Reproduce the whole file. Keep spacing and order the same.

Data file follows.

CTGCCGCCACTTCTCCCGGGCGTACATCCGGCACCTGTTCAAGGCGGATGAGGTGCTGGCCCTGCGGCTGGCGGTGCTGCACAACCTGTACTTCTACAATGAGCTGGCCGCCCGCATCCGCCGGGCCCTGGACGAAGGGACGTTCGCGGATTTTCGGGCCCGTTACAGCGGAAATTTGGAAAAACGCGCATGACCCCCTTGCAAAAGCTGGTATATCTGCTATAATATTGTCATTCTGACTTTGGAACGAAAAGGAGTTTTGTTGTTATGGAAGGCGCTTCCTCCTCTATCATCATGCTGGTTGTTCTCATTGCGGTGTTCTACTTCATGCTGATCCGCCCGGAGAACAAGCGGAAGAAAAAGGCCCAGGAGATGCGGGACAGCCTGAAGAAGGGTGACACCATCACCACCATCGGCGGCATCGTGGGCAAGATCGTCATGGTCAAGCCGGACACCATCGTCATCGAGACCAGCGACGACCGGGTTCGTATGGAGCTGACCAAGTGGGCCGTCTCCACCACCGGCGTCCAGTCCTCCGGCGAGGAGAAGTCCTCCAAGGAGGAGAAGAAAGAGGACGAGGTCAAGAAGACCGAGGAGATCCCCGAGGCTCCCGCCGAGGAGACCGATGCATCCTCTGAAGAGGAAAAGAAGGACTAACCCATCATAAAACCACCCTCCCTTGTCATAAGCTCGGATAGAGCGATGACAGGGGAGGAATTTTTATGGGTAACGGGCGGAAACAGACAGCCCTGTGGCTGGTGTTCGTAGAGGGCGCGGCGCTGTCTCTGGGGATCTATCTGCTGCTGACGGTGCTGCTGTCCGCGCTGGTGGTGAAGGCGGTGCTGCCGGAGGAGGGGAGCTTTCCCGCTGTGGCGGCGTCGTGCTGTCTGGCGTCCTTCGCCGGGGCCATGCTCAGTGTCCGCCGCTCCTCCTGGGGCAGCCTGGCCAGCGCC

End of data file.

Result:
CTGCCGCCACTTCTCCCGGGCGTACATCCGGCACCTGTTCAAGGCGGATGAGGTGCTGGCCCTGCGGCTGGCGGTGCTGCACAACCTGTACTTCTACAATGAGCTGGCCGCCCGCATCCGCCGGGCCCTGGACGAAGGGACGTTCGCGGATTTTCGGGCCCGTTACAGCGGAAATTTGGAAAAACGCGCATGACCCCCTTGCAAAAGCTGGTATATCTGCTATAATATTGTCATTCTGACTTTGGAACGAAAAGGAGTTTTGTTGTTATGGAAGGCGCTTCCTCCTCTATCATCATGCTGGTTGTTCTCATTGCGGTGTTCTACTTCATGCTGATCCGCCCGGAGAACAAGCGGAAGAAAAAGGCCCAGGAGATGCGGGACAGCCTGAAGAAGGGTGACACCATCACCACCATCGGCGGCATCGTGGGCAAGATCGTCATGGTCAAGCCGGACACCATCGTCATCGAGACCAGCGACGACCGGGTTCGTATGGAGCTGACCAAGTGGGCCGTCTCCACCACCGGCGTCCAGTCCTCCGGCGAGGAGAAGTCCTCCAAGGAGGAGAAGAAAGAGGACGAGGTCAAGAAGACCGAGGAGATCCCCGAGGCTCCCGCCGAGGAGACCGATGCATCCTCTGAAGAGGAAAAGAAGGACTAACCCATCATAAAACCACCCTCCCTTGTCATAAGCTCGGATAGAGCGATGACAGGGGAGGAATTTTTATGGGTAACGGGCGGAAACAGACAGCCCTGTGGCTGGTGTTCGTAGAGGGCGCGGCGCTGTCTCTGGGGATCTATCTGCTGCTGACGGTGCTGCTGTCCGCGCTGGTGGTGAAGGCGGTGCTGCCGGAGGAGGGGAGCTTTCCCGCTGTGGCGGCGTCGTGCTGTCTGGCGTCCTTCGCCGGGGCCATGCTCAGTGTCCGCCGCTCCTCCTGGGGCAGCCTGGCCAGCGCC